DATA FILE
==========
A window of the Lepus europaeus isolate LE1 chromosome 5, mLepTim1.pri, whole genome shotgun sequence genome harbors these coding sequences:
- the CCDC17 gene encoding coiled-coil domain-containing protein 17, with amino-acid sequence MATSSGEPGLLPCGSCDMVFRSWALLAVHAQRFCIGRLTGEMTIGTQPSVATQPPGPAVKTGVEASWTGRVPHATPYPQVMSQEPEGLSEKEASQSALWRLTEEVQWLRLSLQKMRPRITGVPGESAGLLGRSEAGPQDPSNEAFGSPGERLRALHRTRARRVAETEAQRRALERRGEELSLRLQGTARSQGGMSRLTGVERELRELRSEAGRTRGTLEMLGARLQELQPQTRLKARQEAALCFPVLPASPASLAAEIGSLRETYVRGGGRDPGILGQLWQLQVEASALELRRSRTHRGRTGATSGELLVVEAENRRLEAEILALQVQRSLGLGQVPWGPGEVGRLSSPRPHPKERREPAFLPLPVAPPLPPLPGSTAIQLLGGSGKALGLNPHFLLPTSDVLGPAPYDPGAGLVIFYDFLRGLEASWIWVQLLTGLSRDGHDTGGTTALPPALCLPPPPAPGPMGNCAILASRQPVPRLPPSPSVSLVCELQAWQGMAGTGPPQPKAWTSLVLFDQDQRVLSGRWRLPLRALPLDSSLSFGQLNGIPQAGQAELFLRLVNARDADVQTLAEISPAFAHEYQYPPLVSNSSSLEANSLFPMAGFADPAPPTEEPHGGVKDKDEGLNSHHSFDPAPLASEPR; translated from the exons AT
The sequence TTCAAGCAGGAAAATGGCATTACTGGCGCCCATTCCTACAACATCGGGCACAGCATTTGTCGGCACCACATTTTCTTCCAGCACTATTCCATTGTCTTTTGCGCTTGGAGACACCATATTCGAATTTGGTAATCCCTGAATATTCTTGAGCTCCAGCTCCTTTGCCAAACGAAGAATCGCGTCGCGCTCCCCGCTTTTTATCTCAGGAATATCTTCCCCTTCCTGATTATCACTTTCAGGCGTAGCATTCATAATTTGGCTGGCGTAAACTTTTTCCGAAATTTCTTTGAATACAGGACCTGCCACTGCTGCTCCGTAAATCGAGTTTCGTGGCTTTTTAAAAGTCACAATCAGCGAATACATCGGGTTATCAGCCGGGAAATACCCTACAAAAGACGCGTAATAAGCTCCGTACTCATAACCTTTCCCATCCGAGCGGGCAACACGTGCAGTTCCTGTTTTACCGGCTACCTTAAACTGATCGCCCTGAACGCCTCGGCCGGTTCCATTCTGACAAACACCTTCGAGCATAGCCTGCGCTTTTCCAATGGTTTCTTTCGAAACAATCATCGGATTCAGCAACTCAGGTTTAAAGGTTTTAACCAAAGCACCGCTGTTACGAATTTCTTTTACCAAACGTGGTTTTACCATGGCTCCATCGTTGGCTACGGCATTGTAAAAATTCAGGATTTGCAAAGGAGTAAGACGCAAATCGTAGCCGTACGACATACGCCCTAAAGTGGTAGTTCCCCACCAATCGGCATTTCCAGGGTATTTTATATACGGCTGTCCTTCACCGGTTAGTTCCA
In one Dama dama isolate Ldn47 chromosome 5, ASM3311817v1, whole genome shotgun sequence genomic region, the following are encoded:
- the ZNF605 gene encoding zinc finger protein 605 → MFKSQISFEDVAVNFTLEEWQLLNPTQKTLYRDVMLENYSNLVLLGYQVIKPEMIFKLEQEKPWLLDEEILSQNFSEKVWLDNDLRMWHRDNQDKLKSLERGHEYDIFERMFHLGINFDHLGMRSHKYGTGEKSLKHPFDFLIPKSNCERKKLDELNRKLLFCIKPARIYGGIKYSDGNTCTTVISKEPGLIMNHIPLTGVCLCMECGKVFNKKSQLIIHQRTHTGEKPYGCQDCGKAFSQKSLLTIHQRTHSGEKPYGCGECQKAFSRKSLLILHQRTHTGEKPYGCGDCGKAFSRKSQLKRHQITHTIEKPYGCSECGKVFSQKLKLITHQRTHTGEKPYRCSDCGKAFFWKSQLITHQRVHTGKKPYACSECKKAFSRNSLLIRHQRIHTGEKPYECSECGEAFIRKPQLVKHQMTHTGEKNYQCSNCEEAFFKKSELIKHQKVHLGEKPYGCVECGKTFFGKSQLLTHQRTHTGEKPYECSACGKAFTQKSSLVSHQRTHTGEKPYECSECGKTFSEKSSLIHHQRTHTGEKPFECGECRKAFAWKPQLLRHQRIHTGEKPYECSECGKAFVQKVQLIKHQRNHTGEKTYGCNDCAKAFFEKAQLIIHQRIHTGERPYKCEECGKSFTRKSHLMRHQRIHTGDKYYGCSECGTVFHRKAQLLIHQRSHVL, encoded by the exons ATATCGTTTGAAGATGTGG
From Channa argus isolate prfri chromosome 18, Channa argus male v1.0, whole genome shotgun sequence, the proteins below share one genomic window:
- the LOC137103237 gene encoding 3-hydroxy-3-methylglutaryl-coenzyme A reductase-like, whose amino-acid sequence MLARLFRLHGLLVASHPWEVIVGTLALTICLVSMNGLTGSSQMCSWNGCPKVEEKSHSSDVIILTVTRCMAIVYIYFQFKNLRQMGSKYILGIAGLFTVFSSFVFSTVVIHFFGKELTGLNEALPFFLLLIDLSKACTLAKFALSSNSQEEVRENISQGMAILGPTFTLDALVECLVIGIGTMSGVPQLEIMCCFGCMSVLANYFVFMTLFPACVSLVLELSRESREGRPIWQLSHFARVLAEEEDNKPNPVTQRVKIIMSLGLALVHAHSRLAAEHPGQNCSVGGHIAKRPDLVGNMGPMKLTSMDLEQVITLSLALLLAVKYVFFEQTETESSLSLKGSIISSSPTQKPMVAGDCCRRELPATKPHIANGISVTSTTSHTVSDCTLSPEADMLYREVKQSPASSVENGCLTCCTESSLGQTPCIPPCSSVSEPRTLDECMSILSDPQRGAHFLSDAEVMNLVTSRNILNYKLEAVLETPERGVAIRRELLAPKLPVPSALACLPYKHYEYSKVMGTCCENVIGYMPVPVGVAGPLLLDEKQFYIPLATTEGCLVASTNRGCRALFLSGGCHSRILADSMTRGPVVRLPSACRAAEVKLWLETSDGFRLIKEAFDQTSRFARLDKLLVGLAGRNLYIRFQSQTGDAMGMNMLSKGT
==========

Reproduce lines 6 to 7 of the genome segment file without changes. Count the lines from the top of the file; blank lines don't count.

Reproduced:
From Channa argus isolate prfri chromosome 18, Channa argus male v1.0, whole genome shotgun sequence, the proteins below share one genomic window:
- the LOC137103237 gene encoding 3-hydroxy-3-methylglutaryl-coenzyme A reductase-like, whose amino-acid sequence MLARLFRLHGLLVASHPWEVIVGTLALTICLVSMNGLTGSSQMCSWNGCPKVEEKSHSSDVIILTVTRCMAIVYIYFQFKNLRQMGSKYILGIAGLFTVFSSFVFSTVVIHFFGKELTGLNEALPFFLLLIDLSKACTLAKFALSSNSQEEVRENISQGMAILGPTFTLDALVECLVIGIGTMSGVPQLEIMCCFGCMSVLANYFVFMTLFPACVSLVLELSRESREGRPIWQLSHFARVLAEEEDNKPNPVTQRVKIIMSLGLALVHAHSRLAAEHPGQNCSVGGHIAKRPDLVGNMGPMKLTSMDLEQVITLSLALLLAVKYVFFEQTETESSLSLKGSIISSSPTQKPMVAGDCCRRELPATKPHIANGISVTSTTSHTVSDCTLSPEADMLYREVKQSPASSVENGCLTCCTESSLGQTPCIPPCSSVSEPRTLDECMSILSDPQRGAHFLSDAEVMNLVTSRNILNYKLEAVLETPERGVAIRRELLAPKLPVPSALACLPYKHYEYSKVMGTCCENVIGYMPVPVGVAGPLLLDEKQFYIPLATTEGCLVASTNRGCRALFLSGGCHSRILADSMTRGPVVRLPSACRAAEVKLWLETSDGFRLIKEAFDQTSRFARLDKLLVGLAGRNLYIRFQSQTGDAMGMNMLSKGT